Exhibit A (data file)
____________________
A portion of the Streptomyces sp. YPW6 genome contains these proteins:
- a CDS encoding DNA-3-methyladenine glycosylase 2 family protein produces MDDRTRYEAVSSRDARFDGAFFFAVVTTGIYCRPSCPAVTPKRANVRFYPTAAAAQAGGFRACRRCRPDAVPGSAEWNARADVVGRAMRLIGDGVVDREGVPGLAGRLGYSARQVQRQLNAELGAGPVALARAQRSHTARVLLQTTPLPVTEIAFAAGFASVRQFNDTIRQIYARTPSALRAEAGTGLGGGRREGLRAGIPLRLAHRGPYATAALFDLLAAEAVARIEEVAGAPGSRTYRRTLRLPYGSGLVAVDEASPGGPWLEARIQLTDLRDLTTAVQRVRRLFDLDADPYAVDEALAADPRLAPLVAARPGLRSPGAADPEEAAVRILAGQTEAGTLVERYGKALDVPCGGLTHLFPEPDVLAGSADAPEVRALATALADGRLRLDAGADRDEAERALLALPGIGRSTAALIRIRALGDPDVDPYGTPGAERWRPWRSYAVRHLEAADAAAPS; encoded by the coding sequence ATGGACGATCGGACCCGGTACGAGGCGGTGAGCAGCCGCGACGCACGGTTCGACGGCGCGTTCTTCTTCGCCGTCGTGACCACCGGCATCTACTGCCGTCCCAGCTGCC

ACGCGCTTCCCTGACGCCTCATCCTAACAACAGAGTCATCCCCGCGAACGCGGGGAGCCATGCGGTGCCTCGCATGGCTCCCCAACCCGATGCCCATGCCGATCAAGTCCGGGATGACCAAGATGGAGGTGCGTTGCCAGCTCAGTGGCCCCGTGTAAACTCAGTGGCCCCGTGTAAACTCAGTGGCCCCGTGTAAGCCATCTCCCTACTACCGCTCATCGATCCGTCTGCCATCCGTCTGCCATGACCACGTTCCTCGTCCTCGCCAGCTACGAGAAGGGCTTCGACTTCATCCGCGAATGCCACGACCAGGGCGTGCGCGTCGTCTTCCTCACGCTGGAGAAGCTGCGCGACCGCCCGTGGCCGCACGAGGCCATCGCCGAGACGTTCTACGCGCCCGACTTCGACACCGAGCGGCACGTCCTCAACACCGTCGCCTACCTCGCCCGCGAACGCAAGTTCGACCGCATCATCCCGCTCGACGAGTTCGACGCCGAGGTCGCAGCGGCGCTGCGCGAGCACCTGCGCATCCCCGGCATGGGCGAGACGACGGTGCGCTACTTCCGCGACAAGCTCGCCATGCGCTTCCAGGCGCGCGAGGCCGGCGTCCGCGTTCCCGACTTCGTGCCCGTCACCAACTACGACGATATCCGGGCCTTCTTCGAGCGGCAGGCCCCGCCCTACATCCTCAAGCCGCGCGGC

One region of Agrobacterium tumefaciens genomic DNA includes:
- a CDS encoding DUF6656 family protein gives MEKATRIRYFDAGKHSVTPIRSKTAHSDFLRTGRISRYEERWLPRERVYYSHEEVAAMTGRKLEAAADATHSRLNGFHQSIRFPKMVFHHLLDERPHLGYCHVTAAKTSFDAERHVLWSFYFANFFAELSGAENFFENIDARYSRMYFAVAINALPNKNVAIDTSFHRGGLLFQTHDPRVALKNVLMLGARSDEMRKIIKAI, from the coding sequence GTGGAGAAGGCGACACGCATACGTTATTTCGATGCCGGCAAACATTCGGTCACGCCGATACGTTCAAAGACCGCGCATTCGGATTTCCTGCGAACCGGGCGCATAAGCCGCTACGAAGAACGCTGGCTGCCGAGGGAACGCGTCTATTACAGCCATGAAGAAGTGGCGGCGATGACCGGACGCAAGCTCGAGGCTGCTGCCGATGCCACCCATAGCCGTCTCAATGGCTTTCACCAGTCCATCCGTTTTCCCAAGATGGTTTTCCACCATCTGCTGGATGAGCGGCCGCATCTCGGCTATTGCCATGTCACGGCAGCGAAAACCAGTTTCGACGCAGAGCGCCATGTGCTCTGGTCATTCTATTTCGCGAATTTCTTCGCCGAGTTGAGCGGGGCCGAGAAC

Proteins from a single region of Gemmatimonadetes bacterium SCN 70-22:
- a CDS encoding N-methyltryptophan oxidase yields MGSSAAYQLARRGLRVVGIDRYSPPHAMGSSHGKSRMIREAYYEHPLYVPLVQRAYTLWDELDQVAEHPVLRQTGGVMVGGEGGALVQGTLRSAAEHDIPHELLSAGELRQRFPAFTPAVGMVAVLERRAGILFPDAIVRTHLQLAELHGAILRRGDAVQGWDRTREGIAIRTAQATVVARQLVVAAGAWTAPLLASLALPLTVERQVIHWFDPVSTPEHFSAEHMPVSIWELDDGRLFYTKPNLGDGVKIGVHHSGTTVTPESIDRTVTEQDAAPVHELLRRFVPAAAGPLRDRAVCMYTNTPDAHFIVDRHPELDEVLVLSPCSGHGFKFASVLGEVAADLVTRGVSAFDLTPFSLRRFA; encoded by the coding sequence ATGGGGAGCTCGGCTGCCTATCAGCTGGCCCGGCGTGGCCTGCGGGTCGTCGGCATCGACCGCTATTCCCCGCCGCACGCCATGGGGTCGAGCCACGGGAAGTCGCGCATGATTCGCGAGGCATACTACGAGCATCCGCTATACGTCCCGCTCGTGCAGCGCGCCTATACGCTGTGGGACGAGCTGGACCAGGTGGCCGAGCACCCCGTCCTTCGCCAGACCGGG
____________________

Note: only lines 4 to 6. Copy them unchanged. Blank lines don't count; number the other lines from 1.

One region of Agrobacterium tumefaciens genomic DNA includes:
- a CDS encoding DUF6656 family protein gives MEKATRIRYFDAGKHSVTPIRSKTAHSDFLRTGRISRYEERWLPRERVYYSHEEVAAMTGRKLEAAADATHSRLNGFHQSIRFPKMVFHHLLDERPHLGYCHVTAAKTSFDAERHVLWSFYFANFFAELSGAENFFENIDARYSRMYFAVAINALPNKNVAIDTSFHRGGLLFQTHDPRVALKNVLMLGARSDEMRKIIKAI, from the coding sequence GTGGAGAAGGCGACACGCATACGTTATTTCGATGCCGGCAAACATTCGGTCACGCCGATACGTTCAAAGACCGCGCATTCGGATTTCCTGCGAACCGGGCGCATAAGCCGCTACGAAGAACGCTGGCTGCCGAGGGAACGCGTCTATTACAGCCATGAAGAAGTGGCGGCGATGACCGGACGCAAGCTCGAGGCTGCTGCCGATGCCACCCATAGCCGTCTCAATGGCTTTCACCAGTCCATCCGTTTTCCCAAGATGGTTTTCCACCATCTGCTGGATGAGCGGCCGCATCTCGGCTATTGCCATGTCACGGCAGCGAAAACCAGTTTCGACGCAGAGCGCCATGTGCTCTGGTCATTCTATTTCGCGAATTTCTTCGCCGAGTTGAGCGGGGCCGAGAAC

Proteins from a single region of Gemmatimonadetes bacterium SCN 70-22: